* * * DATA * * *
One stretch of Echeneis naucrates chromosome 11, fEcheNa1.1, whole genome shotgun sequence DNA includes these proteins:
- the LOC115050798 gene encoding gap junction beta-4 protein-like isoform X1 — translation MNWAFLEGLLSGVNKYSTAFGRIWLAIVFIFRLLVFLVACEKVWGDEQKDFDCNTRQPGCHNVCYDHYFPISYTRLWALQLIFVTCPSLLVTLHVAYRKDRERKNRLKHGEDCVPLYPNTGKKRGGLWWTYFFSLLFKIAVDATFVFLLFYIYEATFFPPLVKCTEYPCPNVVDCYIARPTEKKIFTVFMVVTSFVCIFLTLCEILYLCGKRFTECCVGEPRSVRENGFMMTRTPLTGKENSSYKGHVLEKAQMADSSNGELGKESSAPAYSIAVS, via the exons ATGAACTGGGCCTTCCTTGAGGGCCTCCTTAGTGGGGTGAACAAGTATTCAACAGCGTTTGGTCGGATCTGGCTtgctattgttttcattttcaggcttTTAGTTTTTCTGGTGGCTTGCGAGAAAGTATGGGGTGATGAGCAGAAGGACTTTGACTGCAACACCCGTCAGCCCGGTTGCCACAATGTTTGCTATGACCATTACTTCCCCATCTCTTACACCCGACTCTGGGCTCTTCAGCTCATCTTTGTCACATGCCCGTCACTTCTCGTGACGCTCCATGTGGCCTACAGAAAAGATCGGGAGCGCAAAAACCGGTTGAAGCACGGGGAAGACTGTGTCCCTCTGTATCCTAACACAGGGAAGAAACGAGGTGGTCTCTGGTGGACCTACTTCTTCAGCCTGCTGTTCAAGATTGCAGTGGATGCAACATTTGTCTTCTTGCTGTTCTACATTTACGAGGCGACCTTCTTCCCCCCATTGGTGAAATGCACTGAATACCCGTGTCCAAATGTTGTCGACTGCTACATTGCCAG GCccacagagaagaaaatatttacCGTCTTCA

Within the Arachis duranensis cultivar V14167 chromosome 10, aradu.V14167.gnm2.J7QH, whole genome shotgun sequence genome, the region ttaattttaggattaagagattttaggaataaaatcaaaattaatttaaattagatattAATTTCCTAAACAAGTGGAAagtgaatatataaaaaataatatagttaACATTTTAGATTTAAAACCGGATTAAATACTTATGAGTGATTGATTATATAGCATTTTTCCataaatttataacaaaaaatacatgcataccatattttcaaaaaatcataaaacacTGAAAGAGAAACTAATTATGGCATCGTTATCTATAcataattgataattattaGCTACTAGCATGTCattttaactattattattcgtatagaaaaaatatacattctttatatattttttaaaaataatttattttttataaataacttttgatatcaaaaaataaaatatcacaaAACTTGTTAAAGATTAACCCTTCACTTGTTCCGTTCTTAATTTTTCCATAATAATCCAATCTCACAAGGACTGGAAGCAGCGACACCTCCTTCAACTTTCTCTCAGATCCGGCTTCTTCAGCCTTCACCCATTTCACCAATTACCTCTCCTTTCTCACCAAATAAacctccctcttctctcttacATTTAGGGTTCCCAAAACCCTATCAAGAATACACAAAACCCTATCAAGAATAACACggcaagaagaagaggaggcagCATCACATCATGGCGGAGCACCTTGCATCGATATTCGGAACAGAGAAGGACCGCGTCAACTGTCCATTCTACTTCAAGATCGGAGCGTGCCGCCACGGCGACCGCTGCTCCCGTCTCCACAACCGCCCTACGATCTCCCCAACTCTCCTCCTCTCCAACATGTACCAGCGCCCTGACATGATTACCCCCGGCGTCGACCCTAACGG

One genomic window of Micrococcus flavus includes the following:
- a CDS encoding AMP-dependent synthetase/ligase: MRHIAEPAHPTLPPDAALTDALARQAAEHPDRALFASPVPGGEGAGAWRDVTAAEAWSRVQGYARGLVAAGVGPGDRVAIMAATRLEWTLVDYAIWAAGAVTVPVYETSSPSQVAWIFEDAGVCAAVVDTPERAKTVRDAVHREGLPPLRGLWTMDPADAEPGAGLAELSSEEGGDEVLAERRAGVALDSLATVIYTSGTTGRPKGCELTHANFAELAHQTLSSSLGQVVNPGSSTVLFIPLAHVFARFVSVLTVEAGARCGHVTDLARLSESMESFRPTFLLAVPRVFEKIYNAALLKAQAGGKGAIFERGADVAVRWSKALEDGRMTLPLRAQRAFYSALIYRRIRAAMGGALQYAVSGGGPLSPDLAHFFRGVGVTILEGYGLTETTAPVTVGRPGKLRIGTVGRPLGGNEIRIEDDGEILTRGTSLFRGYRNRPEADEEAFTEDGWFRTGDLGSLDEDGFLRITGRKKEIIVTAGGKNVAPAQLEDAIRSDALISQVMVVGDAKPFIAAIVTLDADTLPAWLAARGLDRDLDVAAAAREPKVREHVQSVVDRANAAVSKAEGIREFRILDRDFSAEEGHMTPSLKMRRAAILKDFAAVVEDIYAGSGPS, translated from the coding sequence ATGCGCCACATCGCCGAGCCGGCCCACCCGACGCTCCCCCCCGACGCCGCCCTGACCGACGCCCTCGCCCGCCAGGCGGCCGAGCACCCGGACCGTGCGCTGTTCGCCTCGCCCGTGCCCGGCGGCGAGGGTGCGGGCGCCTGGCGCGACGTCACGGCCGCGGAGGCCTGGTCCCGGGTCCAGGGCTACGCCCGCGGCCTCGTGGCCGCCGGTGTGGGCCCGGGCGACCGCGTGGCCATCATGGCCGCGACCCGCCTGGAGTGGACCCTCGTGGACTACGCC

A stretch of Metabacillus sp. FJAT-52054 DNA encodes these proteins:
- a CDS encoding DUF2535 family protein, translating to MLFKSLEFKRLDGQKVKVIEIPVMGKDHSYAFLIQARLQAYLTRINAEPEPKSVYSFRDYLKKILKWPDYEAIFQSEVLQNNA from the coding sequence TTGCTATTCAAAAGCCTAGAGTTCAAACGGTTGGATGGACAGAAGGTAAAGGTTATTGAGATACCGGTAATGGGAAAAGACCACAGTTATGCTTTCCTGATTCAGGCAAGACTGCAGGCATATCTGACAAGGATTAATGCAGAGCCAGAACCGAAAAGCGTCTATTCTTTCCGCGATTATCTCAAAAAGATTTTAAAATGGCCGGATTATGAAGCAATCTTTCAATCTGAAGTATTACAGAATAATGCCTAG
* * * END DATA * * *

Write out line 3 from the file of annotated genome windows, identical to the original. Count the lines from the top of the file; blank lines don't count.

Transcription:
Within the Arachis duranensis cultivar V14167 chromosome 10, aradu.V14167.gnm2.J7QH, whole genome shotgun sequence genome, the region ttaattttaggattaagagattttaggaataaaatcaaaattaatttaaattagatattAATTTCCTAAACAAGTGGAAagtgaatatataaaaaataatatagttaACATTTTAGATTTAAAACCGGATTAAATACTTATGAGTGATTGATTATATAGCATTTTTCCataaatttataacaaaaaatacatgcataccatattttcaaaaaatcataaaacacTGAAAGAGAAACTAATTATGGCATCGTTATCTATAcataattgataattattaGCTACTAGCATGTCattttaactattattattcgtatagaaaaaatatacattctttatatattttttaaaaataatttattttttataaataacttttgatatcaaaaaataaaatatcacaaAACTTGTTAAAGATTAACCCTTCACTTGTTCCGTTCTTAATTTTTCCATAATAATCCAATCTCACAAGGACTGGAAGCAGCGACACCTCCTTCAACTTTCTCTCAGATCCGGCTTCTTCAGCCTTCACCCATTTCACCAATTACCTCTCCTTTCTCACCAAATAAacctccctcttctctcttacATTTAGGGTTCCCAAAACCCTATCAAGAATACACAAAACCCTATCAAGAATAACACggcaagaagaagaggaggcagCATCACATCATGGCGGAGCACCTTGCATCGATATTCGGAACAGAGAAGGACCGCGTCAACTGTCCATTCTACTTCAAGATCGGAGCGTGCCGCCACGGCGACCGCTGCTCCCGTCTCCACAACCGCCCTACGATCTCCCCAACTCTCCTCCTCTCCAACATGTACCAGCGCCCTGACATGATTACCCCCGGCGTCGACCCTAACGG